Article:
D. assistance to the broker’s customer or client in completing the transaction, unless otherwise agreed to in writing by the customer or client, including:
- presentation of all offers or counter-offers in a timely manner; and
- assistance in complying with the terms and conditions of the contract and with the closing of the transaction; if the broker in the transaction is not providing the service, advice or assistance described in Paragraphs (1) and (2) of Subsection D of 220.127.116.11 NMAC, the customer or client must agree in writing that the broker is not expected to provide such service, advice or assistance, and the broker shall disclose the existence of such agreement in writing to the other brokers involved in the transaction;
E. acknowledgement by the broker that there may be matters related to the transaction that are outside the associate broker's or qualifying broker's knowledge or expertise and that the associate broker or qualifying broker will suggest that the customer or client seek expert advice on these matters;
F. prompt accounting for all money or property received by the broker;
G. written disclosure to their client or customer and to other brokers involved in the transaction of any potential conflict of interest that the broker has in the transaction including but not limited to:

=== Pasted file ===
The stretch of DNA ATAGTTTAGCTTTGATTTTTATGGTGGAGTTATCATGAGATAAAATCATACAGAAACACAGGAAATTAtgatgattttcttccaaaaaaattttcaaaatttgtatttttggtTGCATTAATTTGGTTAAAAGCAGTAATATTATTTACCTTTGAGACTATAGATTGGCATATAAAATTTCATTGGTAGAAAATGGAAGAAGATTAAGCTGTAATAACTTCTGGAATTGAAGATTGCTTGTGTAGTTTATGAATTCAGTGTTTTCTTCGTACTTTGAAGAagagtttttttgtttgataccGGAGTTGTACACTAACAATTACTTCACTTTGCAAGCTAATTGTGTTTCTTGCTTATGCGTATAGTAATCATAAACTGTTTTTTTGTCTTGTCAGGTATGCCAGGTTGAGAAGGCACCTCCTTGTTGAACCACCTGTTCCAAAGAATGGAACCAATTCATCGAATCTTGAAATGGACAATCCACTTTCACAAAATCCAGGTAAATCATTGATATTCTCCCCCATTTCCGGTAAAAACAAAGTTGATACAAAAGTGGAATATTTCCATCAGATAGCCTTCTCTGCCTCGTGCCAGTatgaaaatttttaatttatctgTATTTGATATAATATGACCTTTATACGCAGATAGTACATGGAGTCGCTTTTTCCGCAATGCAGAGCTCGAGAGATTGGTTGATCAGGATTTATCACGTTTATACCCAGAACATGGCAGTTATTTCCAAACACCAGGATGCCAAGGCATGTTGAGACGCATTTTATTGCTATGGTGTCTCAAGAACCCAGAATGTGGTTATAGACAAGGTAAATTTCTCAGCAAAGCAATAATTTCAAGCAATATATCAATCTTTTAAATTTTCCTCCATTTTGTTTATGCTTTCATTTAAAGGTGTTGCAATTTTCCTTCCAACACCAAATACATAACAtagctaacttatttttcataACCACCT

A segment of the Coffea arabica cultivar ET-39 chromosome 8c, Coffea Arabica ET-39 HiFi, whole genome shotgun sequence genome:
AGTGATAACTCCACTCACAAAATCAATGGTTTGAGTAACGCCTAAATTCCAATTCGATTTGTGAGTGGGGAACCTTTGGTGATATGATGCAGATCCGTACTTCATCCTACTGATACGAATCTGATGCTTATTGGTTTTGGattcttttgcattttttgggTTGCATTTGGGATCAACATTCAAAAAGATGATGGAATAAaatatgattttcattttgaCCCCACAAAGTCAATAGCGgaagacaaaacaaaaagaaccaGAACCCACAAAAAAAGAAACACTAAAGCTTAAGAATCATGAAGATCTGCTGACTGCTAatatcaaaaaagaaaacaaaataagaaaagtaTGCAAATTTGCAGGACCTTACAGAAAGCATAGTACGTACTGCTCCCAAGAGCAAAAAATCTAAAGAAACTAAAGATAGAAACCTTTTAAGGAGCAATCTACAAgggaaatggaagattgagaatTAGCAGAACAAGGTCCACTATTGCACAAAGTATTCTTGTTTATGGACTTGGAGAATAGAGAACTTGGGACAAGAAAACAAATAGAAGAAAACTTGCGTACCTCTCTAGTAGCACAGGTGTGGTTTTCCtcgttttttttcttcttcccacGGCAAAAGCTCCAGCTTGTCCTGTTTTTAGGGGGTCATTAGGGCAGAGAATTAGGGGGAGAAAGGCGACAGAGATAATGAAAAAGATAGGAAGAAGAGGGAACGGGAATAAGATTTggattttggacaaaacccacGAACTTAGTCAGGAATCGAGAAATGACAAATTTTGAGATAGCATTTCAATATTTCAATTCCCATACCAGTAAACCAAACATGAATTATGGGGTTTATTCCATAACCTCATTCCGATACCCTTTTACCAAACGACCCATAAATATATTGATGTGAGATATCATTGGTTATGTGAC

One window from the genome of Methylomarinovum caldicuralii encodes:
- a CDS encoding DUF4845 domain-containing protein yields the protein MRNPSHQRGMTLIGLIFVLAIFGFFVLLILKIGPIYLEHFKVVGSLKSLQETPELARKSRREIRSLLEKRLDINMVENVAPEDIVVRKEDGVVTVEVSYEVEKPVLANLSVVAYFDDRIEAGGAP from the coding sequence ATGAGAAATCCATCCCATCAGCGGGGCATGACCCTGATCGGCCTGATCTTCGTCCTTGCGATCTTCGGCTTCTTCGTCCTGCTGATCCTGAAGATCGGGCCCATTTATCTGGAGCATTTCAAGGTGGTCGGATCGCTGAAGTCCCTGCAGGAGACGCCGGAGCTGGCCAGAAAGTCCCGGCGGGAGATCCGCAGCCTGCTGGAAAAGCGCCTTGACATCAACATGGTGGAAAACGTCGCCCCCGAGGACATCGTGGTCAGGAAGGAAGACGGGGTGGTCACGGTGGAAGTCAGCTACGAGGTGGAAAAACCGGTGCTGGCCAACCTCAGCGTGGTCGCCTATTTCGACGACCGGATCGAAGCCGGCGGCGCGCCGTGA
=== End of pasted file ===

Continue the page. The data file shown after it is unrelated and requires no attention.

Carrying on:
- any written brokerage relationship the broker has with any other parties to the transaction or;
- any material interest or relationship of a business, personal, or family nature that the broker has in the transaction;
- other brokerage relationship options available in New Mexico;
H. written disclosure of any adverse material facts actually known by the associate broker or qualifying broker about the property or the transaction, or about the financial ability of the parties to the transaction to complete the transaction; adverse material facts requiring disclosure do not include any information covered by federal fair housing laws or the New Mexico Human Rights Act;
I. maintenance of any confidential information learned in the course of any prior agency relationship unless the disclosure is with the former client's consent or is required by law;
J. unless otherwise authorized in writing, an associate broker or qualifying broker shall not disclose to their customer or client during the transaction that their seller client or customer has previously indicated they will accept a sales price less than the asking or listed price of a property; that their buyer client or customer has previously indicated they will pay a price greater than the price submitted in a written offer; the motivation of their client or customer for selling or buying property; that their seller client or customer or their buyer client or customer will agree to financing terms other than those offered; or any other information requested in writing by the associate broker's or the qualifying broker's customer or client to remain confidential, unless disclosure is required by law.
That takes care of any concerns my customers may have had.